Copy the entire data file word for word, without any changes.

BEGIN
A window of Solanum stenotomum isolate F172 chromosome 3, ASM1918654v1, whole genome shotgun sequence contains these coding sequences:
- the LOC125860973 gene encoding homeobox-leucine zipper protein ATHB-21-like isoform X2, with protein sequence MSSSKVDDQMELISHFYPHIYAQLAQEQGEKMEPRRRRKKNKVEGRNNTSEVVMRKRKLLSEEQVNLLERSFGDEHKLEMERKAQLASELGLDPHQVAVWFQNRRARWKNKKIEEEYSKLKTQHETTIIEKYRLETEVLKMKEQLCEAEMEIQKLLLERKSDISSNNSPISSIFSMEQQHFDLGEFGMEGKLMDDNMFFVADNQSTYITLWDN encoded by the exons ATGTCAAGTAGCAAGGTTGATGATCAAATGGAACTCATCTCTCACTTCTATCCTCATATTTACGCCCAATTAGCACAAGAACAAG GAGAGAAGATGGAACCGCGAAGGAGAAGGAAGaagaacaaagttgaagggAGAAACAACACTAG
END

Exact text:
A window of Solanum stenotomum isolate F172 chromosome 3, ASM1918654v1, whole genome shotgun sequence contains these coding sequences:
- the LOC125860973 gene encoding homeobox-leucine zipper protein ATHB-21-like isoform X2, with protein sequence MSSSKVDDQMELISHFYPHIYAQLAQEQGEKMEPRRRRKKNKVEGRNNTSEVVMRKRKLLSEEQVNLLERSFGDEHKLEMERKAQLASELGLDPHQVAVWFQNRRARWKNKKIEEEYSKLKTQHETTIIEKYRLETEVLKMKEQLCEAEMEIQKLLLERKSDISSNNSPISSIFSMEQQHFDLGEFGMEGKLMDDNMFFVADNQSTYITLWDN encoded by the exons ATGTCAAGTAGCAAGGTTGATGATCAAATGGAACTCATCTCTCACTTCTATCCTCATATTTACGCCCAATTAGCACAAGAACAAG GAGAGAAGATGGAACCGCGAAGGAGAAGGAAGaagaacaaagttgaagggAGAAACAACACTAG